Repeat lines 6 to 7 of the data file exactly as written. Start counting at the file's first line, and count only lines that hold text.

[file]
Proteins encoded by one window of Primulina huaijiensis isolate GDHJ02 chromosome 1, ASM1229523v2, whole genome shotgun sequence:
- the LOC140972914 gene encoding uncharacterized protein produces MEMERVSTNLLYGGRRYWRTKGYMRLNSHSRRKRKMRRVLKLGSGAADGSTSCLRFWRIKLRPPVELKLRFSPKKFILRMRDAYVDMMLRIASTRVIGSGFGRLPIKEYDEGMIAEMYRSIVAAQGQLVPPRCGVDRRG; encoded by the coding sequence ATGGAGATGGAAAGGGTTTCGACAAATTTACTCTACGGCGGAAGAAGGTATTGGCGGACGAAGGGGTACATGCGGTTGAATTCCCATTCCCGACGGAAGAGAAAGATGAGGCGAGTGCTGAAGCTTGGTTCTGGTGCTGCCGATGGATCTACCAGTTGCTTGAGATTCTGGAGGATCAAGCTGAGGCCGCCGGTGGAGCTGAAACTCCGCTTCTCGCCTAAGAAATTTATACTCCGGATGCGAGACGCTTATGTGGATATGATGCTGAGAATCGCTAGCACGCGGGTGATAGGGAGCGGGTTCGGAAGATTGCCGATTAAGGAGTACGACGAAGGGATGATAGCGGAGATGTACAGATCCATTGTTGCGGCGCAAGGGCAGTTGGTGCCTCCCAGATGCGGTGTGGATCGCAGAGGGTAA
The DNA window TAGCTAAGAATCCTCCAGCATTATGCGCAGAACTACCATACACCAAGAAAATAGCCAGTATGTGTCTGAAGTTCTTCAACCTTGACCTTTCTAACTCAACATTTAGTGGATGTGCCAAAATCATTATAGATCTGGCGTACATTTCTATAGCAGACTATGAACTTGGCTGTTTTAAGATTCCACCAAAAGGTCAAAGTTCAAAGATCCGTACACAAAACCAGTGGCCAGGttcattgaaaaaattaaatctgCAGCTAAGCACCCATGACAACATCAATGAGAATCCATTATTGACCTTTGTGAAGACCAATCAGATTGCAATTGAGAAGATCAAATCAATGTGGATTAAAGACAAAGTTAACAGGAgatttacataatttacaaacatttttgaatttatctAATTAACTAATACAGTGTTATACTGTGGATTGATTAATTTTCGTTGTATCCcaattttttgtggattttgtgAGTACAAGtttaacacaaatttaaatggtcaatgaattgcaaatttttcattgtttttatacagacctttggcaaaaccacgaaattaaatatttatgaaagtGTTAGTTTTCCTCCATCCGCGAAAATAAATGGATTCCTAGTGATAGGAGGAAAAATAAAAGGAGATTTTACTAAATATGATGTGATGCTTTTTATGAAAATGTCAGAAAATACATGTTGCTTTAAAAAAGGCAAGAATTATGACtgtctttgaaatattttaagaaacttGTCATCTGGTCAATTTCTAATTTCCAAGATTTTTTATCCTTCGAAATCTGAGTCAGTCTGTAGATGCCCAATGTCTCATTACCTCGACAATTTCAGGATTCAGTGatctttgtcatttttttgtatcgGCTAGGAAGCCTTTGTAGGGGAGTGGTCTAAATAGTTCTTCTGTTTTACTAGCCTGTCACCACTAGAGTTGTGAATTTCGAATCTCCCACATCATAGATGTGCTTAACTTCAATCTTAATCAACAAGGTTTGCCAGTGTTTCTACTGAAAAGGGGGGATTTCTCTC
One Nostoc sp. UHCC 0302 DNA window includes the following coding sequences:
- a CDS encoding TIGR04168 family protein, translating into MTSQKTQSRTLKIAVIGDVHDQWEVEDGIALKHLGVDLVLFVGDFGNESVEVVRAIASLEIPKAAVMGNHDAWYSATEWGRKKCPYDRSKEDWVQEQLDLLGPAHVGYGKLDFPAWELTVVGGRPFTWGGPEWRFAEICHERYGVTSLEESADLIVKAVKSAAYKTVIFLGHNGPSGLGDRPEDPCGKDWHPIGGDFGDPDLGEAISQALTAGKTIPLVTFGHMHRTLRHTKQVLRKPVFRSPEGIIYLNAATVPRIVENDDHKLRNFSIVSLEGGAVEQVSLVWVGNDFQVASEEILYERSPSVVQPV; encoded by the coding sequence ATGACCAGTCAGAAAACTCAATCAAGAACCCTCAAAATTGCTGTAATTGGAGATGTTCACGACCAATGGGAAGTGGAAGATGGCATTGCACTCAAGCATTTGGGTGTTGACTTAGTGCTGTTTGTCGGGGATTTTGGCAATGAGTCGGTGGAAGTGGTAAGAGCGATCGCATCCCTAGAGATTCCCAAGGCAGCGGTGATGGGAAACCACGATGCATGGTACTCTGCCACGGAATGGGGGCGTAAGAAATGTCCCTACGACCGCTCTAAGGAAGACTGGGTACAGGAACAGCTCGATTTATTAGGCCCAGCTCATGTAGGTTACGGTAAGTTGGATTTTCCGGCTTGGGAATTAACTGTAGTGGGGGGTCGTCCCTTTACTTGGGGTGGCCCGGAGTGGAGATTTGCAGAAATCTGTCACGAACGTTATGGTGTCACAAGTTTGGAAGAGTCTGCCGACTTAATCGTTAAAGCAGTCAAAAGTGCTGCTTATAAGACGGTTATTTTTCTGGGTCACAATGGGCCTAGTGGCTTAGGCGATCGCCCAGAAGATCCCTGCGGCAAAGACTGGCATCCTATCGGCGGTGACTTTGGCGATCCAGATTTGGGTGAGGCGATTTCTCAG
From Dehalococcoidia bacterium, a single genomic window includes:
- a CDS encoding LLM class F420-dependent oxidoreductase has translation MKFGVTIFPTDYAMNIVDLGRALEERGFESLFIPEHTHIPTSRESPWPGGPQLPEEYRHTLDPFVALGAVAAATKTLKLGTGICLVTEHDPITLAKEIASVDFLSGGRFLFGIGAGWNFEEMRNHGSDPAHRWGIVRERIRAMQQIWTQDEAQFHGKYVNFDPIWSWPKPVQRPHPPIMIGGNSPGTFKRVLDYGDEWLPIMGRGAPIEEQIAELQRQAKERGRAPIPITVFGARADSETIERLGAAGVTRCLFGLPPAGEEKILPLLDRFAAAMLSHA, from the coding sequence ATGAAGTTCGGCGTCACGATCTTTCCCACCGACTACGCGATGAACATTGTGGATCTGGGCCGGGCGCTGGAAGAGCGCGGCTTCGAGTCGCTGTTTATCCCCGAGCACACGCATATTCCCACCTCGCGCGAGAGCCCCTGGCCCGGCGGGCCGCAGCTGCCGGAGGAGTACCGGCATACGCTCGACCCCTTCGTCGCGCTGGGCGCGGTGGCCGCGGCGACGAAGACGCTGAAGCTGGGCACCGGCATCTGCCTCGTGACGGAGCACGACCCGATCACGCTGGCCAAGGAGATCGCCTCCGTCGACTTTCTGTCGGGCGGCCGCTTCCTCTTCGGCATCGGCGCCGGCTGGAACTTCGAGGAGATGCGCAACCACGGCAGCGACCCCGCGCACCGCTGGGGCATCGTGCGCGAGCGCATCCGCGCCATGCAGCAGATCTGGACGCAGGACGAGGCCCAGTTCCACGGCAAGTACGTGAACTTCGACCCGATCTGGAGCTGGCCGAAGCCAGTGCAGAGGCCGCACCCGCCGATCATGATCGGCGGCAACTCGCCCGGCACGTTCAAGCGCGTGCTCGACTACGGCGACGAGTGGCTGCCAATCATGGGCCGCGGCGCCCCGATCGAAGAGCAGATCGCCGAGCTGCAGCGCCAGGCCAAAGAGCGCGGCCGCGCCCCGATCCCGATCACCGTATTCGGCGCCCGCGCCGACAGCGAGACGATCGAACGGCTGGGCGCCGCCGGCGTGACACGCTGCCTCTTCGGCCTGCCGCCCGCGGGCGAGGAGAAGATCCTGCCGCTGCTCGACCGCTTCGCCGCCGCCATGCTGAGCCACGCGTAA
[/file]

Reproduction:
From Dehalococcoidia bacterium, a single genomic window includes:
- a CDS encoding LLM class F420-dependent oxidoreductase has translation MKFGVTIFPTDYAMNIVDLGRALEERGFESLFIPEHTHIPTSRESPWPGGPQLPEEYRHTLDPFVALGAVAAATKTLKLGTGICLVTEHDPITLAKEIASVDFLSGGRFLFGIGAGWNFEEMRNHGSDPAHRWGIVRERIRAMQQIWTQDEAQFHGKYVNFDPIWSWPKPVQRPHPPIMIGGNSPGTFKRVLDYGDEWLPIMGRGAPIEEQIAELQRQAKERGRAPIPITVFGARADSETIERLGAAGVTRCLFGLPPAGEEKILPLLDRFAAAMLSHA, from the coding sequence ATGAAGTTCGGCGTCACGATCTTTCCCACCGACTACGCGATGAACATTGTGGATCTGGGCCGGGCGCTGGAAGAGCGCGGCTTCGAGTCGCTGTTTATCCCCGAGCACACGCATATTCCCACCTCGCGCGAGAGCCCCTGGCCCGGCGGGCCGCAGCTGCCGGAGGAGTACCGGCATACGCTCGACCCCTTCGTCGCGCTGGGCGCGGTGGCCGCGGCGACGAAGACGCTGAAGCTGGGCACCGGCATCTGCCTCGTGACGGAGCACGACCCGATCACGCTGGCCAAGGAGATCGCCTCCGTCGACTTTCTGTCGGGCGGCCGCTTCCTCTTCGGCATCGGCGCCGGCTGGAACTTCGAGGAGATGCGCAACCACGGCAGCGACCCCGCGCACCGCTGGGGCATCGTGCGCGAGCGCATCCGCGCCATGCAGCAGATCTGGACGCAGGACGAGGCCCAGTTCCACGGCAAGTACGTGAACTTCGACCCGATCTGGAGCTGGCCGAAGCCAGTGCAGAGGCCGCACCCGCCGATCATGATCGGCGGCAACTCGCCCGGCACGTTCAAGCGCGTGCTCGACTACGGCGACGAGTGGCTGCCAATCATGGGCCGCGGCGCCCCGATCGAAGAGCAGATCGCCGAGCTGCAGCGCCAGGCCAAAGAGCGCGGCCGCGCCCCGATCCCGATCACCGTATTCGGCGCCCGCGCCGACAGCGAGACGATCGAACGGCTGGGCGCCGCCGGCGTGACACGCTGCCTCTTCGGCCTGCCGCCCGCGGGCGAGGAGAAGATCCTGCCGCTGCTCGACCGCTTCGCCGCCGCCATGCTGAGCCACGCGTAA